Imperatores Victi: Military Defeat and Aristocractic by Nathan S. Rosenstein

By Nathan S. Rosenstein

Given the serious pageant between aristocrats looking public place of work within the center and past due Roman Republic, one might anticipate that their chronic struggles for honor, glory, and gear may have heavily undermined the kingdom or broken the cohesiveness of the ruling classification. Rome in reality relied on aristocratic pageant, considering that no expert forms directed public affairs and no wage used to be hooked up to any public workplace. yet as Rosenstein adeptly exhibits, pageant seems to be to were unusually constrained, in ways in which curtailed the prospective harmful results of all-out contests among individuals.

Imperatores Victi examines one really outstanding case of such tests on pageant. army good fortune consistently represented an ample resource of status and political energy at Rome. Generals who led armies to victory loved a better-than-average likelihood of securing greater workplace upon their go back from the sphere. but this learn demonstrates that defeated generals weren't barred from public workplace and in reality went directly to win the Republic's so much hugely coveted and hotly contested places of work in numbers nearly exact with these in their undefeated peers.

Rosenstein explores how this unforeseen restrict to festival capabilities, reviewing ideals concerning the spiritual origins of defeat, assumptions approximately universal infantrymen' tasks in conflict, and definitions of honorable habit of an aristocrat in the course of a problem. those views have been instrumental in transferring the onus of failure clear of a general's individual and in supplying optimistic innovations a basic may possibly use to win glory and appreciate even in defeat and to silence strength critics between a failed general's friends. Such limits to festival had an influence at the better difficulties of balance and coherence within the Republic and its political elite; those better difficulties are mentioned within the concluding chapter.

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This study also takes the contextual approach as it makes a distinction between content and context. The identified themes and motifs − the content − 22 Introduction are contextualized in this type of approach. Several different contexts are recognized, namely frequency, sequence, clustering, typology, time, space, and visual/textual. The royal title “king of the universe” may again be used to exemplify. Its frequency states how often it is attested, its sequence refers to how prominent its place is in the ordering of titles, and its clustering shows which other titles it is attested with.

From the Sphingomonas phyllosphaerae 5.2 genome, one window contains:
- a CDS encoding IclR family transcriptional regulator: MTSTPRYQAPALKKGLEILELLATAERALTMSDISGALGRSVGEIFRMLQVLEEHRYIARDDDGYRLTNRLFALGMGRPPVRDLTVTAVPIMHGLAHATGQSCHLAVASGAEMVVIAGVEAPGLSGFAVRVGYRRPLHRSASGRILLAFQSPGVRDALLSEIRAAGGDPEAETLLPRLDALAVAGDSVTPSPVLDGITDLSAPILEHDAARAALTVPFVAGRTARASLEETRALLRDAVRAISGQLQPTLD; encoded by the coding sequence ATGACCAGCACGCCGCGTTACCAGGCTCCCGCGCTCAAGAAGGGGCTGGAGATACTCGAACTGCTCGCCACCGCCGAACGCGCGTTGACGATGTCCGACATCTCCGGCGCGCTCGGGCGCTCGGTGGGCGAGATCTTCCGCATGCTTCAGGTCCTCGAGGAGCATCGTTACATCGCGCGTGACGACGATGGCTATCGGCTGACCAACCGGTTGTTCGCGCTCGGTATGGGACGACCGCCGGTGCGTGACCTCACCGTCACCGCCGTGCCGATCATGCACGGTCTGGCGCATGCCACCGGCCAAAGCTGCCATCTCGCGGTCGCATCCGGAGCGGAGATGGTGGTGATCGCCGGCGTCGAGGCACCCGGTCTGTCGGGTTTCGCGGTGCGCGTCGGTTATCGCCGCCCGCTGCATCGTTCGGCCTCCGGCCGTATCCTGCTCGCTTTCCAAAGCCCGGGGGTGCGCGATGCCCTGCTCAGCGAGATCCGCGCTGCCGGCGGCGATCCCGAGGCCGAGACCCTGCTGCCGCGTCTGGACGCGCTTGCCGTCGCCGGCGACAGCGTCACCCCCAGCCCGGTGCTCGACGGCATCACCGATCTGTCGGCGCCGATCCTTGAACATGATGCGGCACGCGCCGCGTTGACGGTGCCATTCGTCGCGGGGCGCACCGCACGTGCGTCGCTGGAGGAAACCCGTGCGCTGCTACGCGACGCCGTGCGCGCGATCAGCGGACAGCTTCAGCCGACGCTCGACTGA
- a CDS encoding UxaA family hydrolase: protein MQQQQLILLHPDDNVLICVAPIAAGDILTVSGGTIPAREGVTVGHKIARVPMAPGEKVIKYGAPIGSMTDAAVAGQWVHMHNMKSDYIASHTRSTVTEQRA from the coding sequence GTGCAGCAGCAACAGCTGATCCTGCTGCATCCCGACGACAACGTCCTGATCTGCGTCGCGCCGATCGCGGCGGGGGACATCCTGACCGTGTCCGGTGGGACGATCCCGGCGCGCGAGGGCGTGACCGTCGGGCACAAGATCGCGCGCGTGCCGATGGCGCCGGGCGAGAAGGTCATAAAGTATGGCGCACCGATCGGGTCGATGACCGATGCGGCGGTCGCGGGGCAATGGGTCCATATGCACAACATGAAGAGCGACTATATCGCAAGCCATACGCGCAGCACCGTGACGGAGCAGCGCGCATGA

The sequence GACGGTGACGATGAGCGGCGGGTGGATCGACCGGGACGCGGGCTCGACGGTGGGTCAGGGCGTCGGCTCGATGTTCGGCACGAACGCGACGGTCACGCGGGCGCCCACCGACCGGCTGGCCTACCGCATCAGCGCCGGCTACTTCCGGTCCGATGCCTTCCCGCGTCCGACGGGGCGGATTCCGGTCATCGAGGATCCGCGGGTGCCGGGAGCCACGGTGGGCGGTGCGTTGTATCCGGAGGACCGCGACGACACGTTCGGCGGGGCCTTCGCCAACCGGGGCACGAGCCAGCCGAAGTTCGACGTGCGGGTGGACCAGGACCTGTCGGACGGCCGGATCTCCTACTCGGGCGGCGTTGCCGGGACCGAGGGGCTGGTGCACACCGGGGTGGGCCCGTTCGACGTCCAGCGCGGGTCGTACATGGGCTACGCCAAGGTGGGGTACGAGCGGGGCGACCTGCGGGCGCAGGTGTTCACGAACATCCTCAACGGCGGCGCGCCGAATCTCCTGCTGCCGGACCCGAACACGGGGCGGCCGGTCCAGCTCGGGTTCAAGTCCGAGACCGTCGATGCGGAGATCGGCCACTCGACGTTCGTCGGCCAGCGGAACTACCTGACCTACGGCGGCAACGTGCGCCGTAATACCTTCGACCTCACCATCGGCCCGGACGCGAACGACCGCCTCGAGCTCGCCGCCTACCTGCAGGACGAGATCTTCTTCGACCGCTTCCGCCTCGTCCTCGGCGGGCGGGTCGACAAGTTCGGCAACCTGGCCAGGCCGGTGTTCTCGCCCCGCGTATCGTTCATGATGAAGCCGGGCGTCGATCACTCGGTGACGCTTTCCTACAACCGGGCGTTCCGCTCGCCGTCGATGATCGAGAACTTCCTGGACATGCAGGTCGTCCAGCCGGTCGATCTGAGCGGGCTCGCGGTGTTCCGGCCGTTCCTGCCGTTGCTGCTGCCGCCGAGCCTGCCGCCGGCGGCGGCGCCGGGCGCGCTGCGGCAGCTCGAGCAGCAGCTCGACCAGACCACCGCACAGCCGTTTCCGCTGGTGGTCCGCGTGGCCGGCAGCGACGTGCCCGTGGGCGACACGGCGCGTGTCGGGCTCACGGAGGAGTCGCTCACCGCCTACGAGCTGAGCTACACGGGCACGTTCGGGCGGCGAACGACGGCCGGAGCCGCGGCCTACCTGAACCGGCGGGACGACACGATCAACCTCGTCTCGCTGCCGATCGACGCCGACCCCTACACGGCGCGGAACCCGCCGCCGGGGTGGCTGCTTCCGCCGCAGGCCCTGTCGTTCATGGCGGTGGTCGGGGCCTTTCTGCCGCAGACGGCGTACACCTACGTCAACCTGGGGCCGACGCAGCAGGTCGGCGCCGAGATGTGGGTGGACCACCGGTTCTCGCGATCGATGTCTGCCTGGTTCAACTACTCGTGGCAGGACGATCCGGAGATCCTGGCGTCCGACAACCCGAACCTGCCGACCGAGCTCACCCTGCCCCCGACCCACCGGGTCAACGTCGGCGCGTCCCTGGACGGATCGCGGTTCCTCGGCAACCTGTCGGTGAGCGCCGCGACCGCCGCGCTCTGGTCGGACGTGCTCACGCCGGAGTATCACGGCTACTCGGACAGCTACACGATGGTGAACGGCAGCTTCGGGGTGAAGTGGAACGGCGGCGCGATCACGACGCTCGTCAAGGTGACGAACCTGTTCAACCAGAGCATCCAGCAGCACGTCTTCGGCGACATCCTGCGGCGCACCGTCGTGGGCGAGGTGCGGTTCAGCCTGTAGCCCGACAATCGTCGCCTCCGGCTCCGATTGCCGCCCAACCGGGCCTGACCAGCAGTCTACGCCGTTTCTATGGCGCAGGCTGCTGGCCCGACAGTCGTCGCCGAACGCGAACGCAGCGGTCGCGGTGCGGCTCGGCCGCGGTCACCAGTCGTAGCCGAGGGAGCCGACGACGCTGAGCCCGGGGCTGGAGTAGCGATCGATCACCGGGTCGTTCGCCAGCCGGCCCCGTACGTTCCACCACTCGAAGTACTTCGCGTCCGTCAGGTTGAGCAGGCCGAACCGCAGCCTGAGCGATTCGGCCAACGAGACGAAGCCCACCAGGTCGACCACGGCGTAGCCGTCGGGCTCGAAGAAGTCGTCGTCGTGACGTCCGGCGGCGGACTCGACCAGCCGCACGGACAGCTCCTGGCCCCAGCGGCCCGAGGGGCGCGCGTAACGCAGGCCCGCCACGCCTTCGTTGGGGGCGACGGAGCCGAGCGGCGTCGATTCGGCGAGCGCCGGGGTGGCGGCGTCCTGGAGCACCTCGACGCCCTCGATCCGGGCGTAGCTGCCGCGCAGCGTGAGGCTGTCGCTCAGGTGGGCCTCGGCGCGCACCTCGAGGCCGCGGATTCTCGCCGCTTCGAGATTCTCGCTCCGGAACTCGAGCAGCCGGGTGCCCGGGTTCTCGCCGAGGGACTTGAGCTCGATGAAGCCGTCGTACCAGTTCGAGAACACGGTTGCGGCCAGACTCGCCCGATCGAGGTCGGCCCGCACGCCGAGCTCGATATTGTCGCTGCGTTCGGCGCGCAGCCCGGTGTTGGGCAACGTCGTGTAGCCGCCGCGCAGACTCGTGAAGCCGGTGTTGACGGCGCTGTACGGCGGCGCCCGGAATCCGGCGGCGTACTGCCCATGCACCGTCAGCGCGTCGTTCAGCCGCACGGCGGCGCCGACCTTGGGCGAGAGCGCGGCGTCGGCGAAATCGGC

Furthermore, the reported, persuasive speech of the Assyrian chief eunuch in the local language at the gate of the besieged city of Jerusalem (see II Kings 18– 19, Isaiah 36–37) was directed at a larger group of people, socially and ethnically (Siddall 2013: 149), although it is of course difficult to use this filtered imagery as firm evidence. It also seems that a dissemination of Assyrian royal inscriptions are reflected in the Hebrew Bible, with the formers’ themes and messages mirrored negatively, turned against the Assyrian kings and state (Machinist 1983b: 729–31; Weissert 2011).

G. 36 Introduction involving Gurgum. g. SE16:143′–51′). Somewhat further to the north-west, the diffuse but significant land Tabal was situated. Turning considerably southwards, the important cities of Damascus and Hamath were situated firmly inland. g. at Qarqar and the Orontes. Also Adad-narari III had much to do with the polity of Damascus, arguably conquering it. g. AE1:iii85–88, SE14:103–104). These include the polities of Arwad, Tyr, Sidon, Simurra, and Byblos. This area, especially the city of Byblos, was more influenced by the Egyptian than the Mesopotamian civilization (Kuhrt 1997).

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